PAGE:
U.S. Environmental Protection Agency head Gina McCarthy came to St. Paul on Wednesday to tout how the Twin Cities area is managing its water supply, pointing to strong state and local support for clean water.

The visit was part of a multistate tour in which McCarthy is rallying support for a new federal proposal detailing how agencies should protect their rivers and wetlands.

"It is all good news here," McCarthy said. "[There] is a culture here that recognizes the value, and they're willing to invest in doing the newest things and doing cutting-edge work."

Against the backdrop of St. Paul's water treatment plant, the EPA administrator applauded the Twin Cities' approaches to improving its water supply, noting that other areas across the country are less inclined to adapt new technology and spend money for new infrastructure.

"We're very, very proud that the quality of water that we have in St. Paul continues to improve," St. Paul Mayor Chris Coleman said during a news conference. "There are many regions in parts of the country that simply can't take water for granted."

Nearly 80 percent of the area's drinking water comes from the Mississippi River.

White House officials are reviewing a proposal drafted by the EPA and the U.S. Army Corps of Engineers that would update and clarify the main federal guidelines that govern water pollution, which are contained in the Clean Water Act.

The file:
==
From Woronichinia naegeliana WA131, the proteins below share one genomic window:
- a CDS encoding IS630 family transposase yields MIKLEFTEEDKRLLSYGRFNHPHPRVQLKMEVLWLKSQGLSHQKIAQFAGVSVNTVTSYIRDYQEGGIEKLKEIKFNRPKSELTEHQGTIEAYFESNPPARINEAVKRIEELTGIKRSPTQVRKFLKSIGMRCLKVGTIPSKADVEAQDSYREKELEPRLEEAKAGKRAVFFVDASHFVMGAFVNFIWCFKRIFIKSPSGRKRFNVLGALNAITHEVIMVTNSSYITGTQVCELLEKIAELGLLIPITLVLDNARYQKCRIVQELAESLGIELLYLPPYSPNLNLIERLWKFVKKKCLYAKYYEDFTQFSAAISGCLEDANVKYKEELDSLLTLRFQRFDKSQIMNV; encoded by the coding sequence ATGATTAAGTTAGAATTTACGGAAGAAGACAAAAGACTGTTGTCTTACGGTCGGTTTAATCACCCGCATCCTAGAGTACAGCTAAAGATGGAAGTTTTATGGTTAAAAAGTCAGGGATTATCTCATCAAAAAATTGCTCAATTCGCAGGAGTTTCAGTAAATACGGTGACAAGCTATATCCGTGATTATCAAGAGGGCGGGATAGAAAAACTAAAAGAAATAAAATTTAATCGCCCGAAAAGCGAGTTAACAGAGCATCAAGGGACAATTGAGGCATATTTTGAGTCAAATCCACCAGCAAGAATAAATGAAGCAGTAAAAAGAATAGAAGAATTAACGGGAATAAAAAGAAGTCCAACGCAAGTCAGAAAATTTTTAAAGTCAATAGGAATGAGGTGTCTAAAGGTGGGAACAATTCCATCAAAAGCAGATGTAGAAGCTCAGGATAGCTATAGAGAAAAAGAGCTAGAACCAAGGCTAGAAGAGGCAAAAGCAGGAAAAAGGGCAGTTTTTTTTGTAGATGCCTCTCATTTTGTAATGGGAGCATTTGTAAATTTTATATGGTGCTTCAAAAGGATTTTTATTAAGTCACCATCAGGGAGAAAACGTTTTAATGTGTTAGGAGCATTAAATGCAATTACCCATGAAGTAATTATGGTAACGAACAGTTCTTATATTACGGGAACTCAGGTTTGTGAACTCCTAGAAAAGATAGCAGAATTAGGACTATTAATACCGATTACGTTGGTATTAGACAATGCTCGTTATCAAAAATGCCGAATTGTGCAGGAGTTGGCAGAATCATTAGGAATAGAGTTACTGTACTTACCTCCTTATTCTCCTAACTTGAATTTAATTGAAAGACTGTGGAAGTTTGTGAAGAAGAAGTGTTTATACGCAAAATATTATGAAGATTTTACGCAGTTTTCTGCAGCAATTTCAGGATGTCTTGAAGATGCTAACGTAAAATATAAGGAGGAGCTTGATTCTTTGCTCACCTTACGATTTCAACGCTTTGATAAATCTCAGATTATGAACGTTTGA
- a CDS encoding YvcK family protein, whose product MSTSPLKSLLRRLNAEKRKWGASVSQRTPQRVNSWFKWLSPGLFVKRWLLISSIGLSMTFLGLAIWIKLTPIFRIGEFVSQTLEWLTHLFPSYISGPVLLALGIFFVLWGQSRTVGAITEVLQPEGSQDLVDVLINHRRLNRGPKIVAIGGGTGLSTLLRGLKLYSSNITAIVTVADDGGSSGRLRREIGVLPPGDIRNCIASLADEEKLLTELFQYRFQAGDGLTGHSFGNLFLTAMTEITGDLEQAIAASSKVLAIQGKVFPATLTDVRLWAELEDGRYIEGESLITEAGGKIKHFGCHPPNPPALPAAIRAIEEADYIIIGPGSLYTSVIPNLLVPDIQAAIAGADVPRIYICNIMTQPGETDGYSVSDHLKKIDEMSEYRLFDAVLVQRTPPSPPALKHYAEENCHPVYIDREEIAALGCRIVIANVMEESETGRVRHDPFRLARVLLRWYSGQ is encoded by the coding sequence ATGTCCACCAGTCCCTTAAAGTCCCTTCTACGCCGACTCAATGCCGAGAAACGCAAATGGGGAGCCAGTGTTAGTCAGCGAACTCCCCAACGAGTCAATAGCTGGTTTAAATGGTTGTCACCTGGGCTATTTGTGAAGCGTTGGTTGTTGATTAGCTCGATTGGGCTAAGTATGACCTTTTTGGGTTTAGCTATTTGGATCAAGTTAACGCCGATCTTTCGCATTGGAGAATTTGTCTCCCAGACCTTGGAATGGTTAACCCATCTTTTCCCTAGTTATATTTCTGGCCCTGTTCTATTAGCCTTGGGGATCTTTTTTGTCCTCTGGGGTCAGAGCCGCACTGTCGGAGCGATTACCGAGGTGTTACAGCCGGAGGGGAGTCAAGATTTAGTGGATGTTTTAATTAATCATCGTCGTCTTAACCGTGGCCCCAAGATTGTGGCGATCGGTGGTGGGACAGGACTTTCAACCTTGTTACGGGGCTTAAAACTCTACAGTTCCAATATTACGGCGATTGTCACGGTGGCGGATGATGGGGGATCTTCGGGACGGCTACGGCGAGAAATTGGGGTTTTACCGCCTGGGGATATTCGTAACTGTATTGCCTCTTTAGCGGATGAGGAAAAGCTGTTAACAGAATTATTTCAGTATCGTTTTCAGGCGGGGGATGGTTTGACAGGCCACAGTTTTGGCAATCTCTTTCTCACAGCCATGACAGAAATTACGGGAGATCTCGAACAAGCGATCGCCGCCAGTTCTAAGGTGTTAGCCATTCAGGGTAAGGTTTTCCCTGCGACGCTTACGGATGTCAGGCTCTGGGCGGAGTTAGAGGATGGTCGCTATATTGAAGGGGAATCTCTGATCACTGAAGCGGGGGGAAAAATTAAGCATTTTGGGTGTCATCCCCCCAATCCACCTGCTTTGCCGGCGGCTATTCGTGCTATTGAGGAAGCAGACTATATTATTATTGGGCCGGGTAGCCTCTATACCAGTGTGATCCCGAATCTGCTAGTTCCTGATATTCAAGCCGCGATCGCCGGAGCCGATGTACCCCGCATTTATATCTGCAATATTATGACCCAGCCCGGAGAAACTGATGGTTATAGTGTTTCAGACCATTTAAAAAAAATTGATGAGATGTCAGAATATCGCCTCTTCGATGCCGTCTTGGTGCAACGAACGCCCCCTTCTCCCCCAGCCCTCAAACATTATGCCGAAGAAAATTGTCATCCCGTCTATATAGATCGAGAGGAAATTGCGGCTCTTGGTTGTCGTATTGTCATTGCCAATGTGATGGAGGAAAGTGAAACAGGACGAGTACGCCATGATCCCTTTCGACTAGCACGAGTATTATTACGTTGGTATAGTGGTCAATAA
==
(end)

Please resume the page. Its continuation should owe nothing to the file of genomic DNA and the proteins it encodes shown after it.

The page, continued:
"We are talking about the public health of our families, our communities and the economic vitality of [states]," McCarthy said.

Hours before her water facility visit, McCarthy said she had a meeting with Gov. Mark Dayton, where the two discussed their different work to keep water flowing cleanly at both the state and federal levels.

As she continues her visits to states, McCarthy is heading to Dallas and Chicago with the same mission of promoting further infrastructure spending and educational programming to avoid the destruction of rivers and streams.

Jessica Lee is a University of Minnesota student on assignment for the Star Tribune. Reach her at 701-425-2302.